- Nearly 70 percent of Chilean professional women’s football clubs were issued fines totalling USD 230,000
- Government inspections found violations such as not providing work clothes, lacking hygienic services for the players and neglecting to pay social security contributions
- Audits were a result of government’s new professionalisation law and petition from player union ANJUFF
Chile’s first-ever national inspection programme to assess the working conditions of professional women’s sides has resulted in the Ministry of Labour fining 25 of the country’s 36 clubs.
A result of the Chilean government’s new professionalisation law which states 50 percent of women’s players must have professional contracts, the Ministry of Labour’s inspections found that nearly 70 percent of the clubs had breached labour, social security, and health and safety regulations.
These violations included not providing work clothes, lacking hygienic services for the players, neglecting to pay social security contributions, and failing to eliminate workplace risk factors, such as not having showers.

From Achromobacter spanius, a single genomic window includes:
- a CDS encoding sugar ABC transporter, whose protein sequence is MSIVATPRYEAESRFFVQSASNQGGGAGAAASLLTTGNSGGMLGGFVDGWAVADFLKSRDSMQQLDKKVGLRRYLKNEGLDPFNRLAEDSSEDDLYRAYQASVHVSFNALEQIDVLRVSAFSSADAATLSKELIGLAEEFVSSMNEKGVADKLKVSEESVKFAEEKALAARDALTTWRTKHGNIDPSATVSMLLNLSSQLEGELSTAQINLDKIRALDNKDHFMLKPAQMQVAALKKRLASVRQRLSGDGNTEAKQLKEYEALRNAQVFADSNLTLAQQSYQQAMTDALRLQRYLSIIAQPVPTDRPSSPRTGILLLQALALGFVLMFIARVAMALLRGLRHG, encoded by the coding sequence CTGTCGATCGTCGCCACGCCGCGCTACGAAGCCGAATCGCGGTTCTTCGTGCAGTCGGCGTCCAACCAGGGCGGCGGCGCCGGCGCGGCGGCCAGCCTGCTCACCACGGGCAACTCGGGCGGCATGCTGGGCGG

The inspections came after a petition by Chilean player union ANJUFF. The Ministry of Labour acted by issuing fines to the 25 clubs that totalled around USD 230,000.
"After 16 months of the enactment of the professionalisation law, the Ministry of Labour proactively carried out a national inspection programme for clubs in the first and second divisions," said Camila Garcia, Director and founder of Chilean women’s players association ANJUFF and a FIFPRO Vice President.
"It is deeply concerning that some clubs are still not in compliance with the requirement to hire at least 50 percent of their players in this first year – but what is truly unacceptable is that clubs are not adhering to minimum standards for female players to perform their duties as workers."
Of Chile’s 36 women’s professional clubs, 14 of them are in the first division while 22 are in the second tier.
Clubs who were named by the Ministry of Labour that did not comply with the legal quotas at the moment of the inspection were Cobreloa, Audax Italiano, San Marcos de Arica, Club Deportivo Barnechea, Deportes Valdivia and Lautaro de Buin.
"We will continue to emphasise that players are workers,” said Garcia. “The minimum expectation of sports corporations is that they comply with the country’s labour laws and, at the very least, they should not exacerbate the gender gaps within the industry."